Edna Mae's Sour Cream Pancakes

See this griddle? A lot of baggage comes with this damn thing. My mother had one just like it years ago.  It was relegated to the basement due to its size and our lack of space. Somehow the power cord was lost and we searched for months trying to find the damn thing. We eventually gave up and got rid of the griddle. About 6 months later, we found the power cord. IN THE GARAGE (???).  Easy break-down:  we had a griddle with no power cord and then a power cord with no griddle.  I personally find them a pain in the ass to use, but we’re all about keeping The Matriarch happy over here so we got her a new one.

Edna Mae's Sour Cream Pancakes

Every time she uses it she packs it all up and puts it back in the box just like it was when it was purchased.

Edna Mae's Sour Cream Pancakes

Proof that I am nothing like my mother. I burn every single box as soon as whatever I purchased is plugged in and working. The only thing I keep are the boxes for Apple products and I think that’s only because I love their packaging. What? If you really take a good look at their packaging you would understand. It’s motherfucking ART.

Um, I guess I should yap about this freaking recipe already.

The number of bowls this recipe took was ridiculous. Three fucking bowls for a pancake recipe that serves two.  That’s some crazy dumb shit right there.  Oh wait.  Maybe that’s not some crazy shit.  This may just be a recipe that was written as such to make a woman like Amanda happy.  And I bet that someone as particular as her just loved the fact that the flour was measured out in tablespoons.  Seven tablespoons to be exact.

Edna Mae's Sour Cream Pancakes

Action shot! Just imagine me yelling at my mother to slow down so that I could take a picture.

Edna Mae's Sour Cream Pancakes

Another action shot. I was really starting to get annoyed with my mother by this time.  Not only was she completely steam-rolling my recipe, but she was also standing in my light when I was trying to take the pictures.  It was starting to turn into a to-do.  I may have contemplated a nursing home.  Or an asylum.  Edna Mae's Sour Cream PancakesPro-tip: Save your butter ends for when you need to grease a pan or a griddle.

Edna Mae's Sour Cream Pancakes

I threw the entire end of butter onto the griddle and Shirley just about died. Apparently she was not going to allow me to put that much butter on her special griddle.

I eventually showed her because I fucked around so much the butter started to turn brown before I even got the pancake mix on the damn thing.  I’m pretty sure she didn’t appreciate that.  Ha!

Edna Mae's Sour Cream Pancakes

This is me barely combining what-the-fuck-ever because that’s all I saw when I read the recipe. Barely combine and don’t overmix. It’s a pancake for chrissakes!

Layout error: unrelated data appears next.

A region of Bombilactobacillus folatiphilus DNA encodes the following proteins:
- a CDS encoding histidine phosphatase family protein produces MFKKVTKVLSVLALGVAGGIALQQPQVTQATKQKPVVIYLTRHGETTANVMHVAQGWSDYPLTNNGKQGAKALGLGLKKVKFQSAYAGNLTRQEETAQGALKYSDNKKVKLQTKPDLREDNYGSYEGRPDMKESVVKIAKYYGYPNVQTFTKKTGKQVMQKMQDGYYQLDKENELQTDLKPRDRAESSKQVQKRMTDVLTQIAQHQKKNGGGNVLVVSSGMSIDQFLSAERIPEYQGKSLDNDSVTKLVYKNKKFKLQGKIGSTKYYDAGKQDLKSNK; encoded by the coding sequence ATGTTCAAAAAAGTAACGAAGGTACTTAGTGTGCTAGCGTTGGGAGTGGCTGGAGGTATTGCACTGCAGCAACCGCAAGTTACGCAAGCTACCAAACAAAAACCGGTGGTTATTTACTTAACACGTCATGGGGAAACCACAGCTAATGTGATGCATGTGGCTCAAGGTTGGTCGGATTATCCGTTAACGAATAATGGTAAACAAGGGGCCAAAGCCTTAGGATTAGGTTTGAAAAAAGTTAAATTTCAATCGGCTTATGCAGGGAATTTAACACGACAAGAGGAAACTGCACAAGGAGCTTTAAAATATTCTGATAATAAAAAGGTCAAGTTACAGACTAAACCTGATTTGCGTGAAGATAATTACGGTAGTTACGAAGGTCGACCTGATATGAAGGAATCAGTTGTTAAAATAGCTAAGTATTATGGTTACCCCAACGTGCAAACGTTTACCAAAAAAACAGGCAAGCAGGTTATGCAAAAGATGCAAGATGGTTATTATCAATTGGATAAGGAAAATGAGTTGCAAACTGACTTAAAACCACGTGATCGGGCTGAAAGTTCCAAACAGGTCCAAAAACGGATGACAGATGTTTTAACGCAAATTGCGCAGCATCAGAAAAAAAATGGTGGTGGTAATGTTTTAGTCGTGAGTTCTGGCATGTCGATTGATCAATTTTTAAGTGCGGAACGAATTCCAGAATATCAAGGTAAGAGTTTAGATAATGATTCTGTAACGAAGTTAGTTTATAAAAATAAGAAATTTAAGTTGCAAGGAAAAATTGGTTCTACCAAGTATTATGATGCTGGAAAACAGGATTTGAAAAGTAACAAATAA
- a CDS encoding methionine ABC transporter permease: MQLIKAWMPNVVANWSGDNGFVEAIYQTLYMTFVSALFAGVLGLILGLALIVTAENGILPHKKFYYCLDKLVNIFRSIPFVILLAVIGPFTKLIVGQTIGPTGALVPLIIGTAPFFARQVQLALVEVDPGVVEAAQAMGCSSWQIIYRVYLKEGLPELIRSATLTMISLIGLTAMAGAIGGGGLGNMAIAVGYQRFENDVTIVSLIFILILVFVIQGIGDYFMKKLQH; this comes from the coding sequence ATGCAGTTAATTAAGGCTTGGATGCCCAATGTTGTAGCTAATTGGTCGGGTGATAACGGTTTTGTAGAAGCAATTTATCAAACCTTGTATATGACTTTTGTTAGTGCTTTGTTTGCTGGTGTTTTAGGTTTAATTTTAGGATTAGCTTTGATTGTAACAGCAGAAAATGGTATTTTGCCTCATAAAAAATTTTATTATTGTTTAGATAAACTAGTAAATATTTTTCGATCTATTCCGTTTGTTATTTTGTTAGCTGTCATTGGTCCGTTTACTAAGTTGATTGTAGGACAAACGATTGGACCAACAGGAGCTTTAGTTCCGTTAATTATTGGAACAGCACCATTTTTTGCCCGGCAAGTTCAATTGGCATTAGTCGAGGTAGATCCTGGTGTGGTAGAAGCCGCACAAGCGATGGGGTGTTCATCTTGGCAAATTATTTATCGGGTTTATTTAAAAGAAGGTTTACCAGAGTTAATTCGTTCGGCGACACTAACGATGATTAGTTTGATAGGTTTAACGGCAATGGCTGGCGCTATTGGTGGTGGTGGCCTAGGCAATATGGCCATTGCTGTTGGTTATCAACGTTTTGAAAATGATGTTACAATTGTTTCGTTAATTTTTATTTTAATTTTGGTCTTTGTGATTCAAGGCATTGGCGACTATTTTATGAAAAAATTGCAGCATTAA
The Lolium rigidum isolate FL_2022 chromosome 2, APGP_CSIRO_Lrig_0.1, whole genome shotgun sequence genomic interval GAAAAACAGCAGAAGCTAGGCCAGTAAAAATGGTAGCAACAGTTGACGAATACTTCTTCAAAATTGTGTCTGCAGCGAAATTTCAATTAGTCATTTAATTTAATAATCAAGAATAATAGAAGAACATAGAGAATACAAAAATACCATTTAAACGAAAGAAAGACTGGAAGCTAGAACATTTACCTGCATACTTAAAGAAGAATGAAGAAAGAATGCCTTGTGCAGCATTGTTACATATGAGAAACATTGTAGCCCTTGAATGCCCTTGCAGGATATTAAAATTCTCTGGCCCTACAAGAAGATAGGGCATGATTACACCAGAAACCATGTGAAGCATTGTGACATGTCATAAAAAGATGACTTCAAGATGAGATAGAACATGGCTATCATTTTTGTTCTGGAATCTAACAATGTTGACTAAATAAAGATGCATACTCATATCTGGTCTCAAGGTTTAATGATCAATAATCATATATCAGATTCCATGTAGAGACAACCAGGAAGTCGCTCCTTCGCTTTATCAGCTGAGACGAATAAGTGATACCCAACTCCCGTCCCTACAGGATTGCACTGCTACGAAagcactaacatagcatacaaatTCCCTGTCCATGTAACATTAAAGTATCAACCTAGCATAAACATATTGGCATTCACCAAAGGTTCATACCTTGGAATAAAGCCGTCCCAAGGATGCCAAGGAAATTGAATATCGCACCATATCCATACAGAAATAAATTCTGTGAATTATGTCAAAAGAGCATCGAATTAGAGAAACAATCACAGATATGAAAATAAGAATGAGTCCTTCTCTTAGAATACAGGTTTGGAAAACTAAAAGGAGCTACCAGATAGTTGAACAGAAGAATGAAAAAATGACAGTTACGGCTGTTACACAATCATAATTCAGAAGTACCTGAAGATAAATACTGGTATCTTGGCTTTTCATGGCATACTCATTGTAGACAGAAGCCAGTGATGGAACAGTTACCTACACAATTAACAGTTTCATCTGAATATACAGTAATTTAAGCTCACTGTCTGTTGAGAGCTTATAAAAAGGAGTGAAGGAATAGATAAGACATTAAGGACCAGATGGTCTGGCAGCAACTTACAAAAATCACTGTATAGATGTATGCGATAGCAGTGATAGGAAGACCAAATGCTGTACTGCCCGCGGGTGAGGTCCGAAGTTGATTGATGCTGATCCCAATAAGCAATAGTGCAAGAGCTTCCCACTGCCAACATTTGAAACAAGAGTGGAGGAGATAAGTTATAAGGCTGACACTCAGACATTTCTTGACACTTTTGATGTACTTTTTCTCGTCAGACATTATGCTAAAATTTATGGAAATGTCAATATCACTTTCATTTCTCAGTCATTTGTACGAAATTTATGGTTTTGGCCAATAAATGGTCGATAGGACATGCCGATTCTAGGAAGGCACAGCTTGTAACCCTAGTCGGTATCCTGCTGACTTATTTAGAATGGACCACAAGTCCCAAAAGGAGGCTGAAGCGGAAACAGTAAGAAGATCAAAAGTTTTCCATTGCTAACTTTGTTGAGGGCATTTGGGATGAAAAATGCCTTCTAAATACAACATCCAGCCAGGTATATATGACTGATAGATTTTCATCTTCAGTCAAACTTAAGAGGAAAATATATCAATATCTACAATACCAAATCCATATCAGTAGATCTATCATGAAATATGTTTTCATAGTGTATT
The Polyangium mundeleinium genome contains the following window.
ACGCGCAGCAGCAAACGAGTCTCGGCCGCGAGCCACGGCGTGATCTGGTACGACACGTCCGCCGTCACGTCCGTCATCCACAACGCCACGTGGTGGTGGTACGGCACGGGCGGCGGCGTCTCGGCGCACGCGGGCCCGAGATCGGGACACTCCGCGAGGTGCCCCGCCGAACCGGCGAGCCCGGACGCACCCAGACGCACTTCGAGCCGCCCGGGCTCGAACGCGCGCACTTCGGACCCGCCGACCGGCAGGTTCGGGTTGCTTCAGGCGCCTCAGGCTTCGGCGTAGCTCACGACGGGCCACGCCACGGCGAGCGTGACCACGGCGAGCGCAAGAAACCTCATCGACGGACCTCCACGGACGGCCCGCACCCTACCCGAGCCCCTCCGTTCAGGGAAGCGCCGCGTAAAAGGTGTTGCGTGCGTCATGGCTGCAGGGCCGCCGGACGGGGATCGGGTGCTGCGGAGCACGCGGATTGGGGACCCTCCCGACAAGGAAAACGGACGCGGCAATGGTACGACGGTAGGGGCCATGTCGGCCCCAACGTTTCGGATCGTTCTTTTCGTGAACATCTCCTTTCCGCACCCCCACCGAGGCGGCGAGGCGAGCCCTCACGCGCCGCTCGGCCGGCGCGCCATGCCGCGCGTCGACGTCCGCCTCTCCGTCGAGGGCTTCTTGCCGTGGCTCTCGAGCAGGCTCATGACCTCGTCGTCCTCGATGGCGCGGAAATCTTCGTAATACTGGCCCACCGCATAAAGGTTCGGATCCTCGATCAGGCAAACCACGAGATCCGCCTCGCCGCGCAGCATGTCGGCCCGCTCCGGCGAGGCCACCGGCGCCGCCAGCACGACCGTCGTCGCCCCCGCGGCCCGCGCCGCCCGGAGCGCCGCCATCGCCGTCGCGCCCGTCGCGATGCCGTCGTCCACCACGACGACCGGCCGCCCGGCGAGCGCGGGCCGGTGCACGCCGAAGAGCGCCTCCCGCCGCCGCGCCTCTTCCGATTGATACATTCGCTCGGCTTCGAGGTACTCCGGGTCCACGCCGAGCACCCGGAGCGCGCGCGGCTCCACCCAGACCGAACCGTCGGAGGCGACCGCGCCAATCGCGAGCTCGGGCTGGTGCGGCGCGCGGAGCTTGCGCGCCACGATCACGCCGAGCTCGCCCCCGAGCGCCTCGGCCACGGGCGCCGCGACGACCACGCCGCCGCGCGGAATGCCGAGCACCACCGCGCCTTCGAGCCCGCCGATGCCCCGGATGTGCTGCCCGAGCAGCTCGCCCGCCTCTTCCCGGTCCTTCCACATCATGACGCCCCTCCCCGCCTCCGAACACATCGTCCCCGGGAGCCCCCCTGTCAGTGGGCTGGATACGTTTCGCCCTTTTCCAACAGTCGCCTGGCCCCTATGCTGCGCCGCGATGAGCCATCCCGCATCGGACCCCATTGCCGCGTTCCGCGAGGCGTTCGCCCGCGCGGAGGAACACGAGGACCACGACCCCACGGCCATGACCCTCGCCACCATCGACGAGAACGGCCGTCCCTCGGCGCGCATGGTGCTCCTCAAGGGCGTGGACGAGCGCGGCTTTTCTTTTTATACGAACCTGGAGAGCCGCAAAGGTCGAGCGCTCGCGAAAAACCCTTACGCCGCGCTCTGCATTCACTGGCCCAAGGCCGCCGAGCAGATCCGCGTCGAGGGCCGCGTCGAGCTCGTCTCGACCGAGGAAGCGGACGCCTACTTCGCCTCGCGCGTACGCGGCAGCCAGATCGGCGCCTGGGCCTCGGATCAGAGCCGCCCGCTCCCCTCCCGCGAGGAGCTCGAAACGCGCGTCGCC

Edna Mae's Sour Cream Pancakes

You see those bubbles? That means that the pancake is almost ready to be flipped. Almost, but not quite.  Leave it alone until you see more bubbles all over the surface.

Edna Mae's Sour Cream Pancakes

You see someone messing around with those pancakes before they are ready to be flipped? That someone wasn’t me.

Edna Mae's Sour Cream Pancakes

This one was obviously ready to be flipped.

Edna Mae's Sour Cream Pancakes

Two spatulas and WHAT THE FUCK are you doing, Shirley?

Edna Mae's Sour Cream Pancakes

Move your eyes to the right of this picture.  Are you fucking kidding me?

Edna Mae's Sour Cream Pancakes

End-game. Obviously Shirley liked them because she was so freaking hungry. Rick said they had a strange texture and I agreed. This is not a light and fluffy pancake (even when I was careful to not over-mix). It’s a rubbery mess with butter and syrup. I’ll be honest, the sour cream pissed me off because I thought it was going to add something special. You want to know what it added? More calories and fat. Totally not worth it and I’ll stick with a box mix the next time I want a pancake which will probably when hell freezes over because I like waffles better than pancakes.

Edna Mae's Sour Cream Pancakes

Shout-out to Cathy. Sadie didn’t get any pancakes (she’s grain-free), but she did get that piece of bacon!

Edna Mae's Sour Cream Pancakes

This picture is blurry, but I’m including it because it made me laugh. Rick was talking to her and she was trying to look at him without losing the bacon.  She’s such a good girl!

Edna Mae's Sour Cream Pancakes - Nance and Robyn make the same recipe
Prep time
Cook time
Total time
: Breakfast
Cuisine: Italian
Serves: 2
  • 1 c. sour cream
  • 7 T. all-purpose flour
  • 2 T. sugar
  • 1 tsp baking soda
  • ½ tsp salt
  • 2 large eggs
  • ½ tsp vanilla extract
  • Butter
  • Syrup
  1. Mix eggs and vanilla together in a small bowl and set aside.
  2. In a large bowl, whisk together flour, sugar, salt, and baking soda.
  3. Add sour cream to the dry ingredients and mix until just combined.
  4. Add eggs and vanilla mixture to the bowl and mix until just combined.
  5. In a (preheated over medium heat) large pan or griddle, melt about 1½ T butter.
  6. Drop batter by ¼-cup servings onto pan/griddle. When bubbles appear on the surface of the top of the batter and the edges start to brown, turn over and cook for 1 - 2 minutes.
  7. Add butter pats or softened butter to the pancakes as you remove them from the heat if you wish; top with syrup and serve.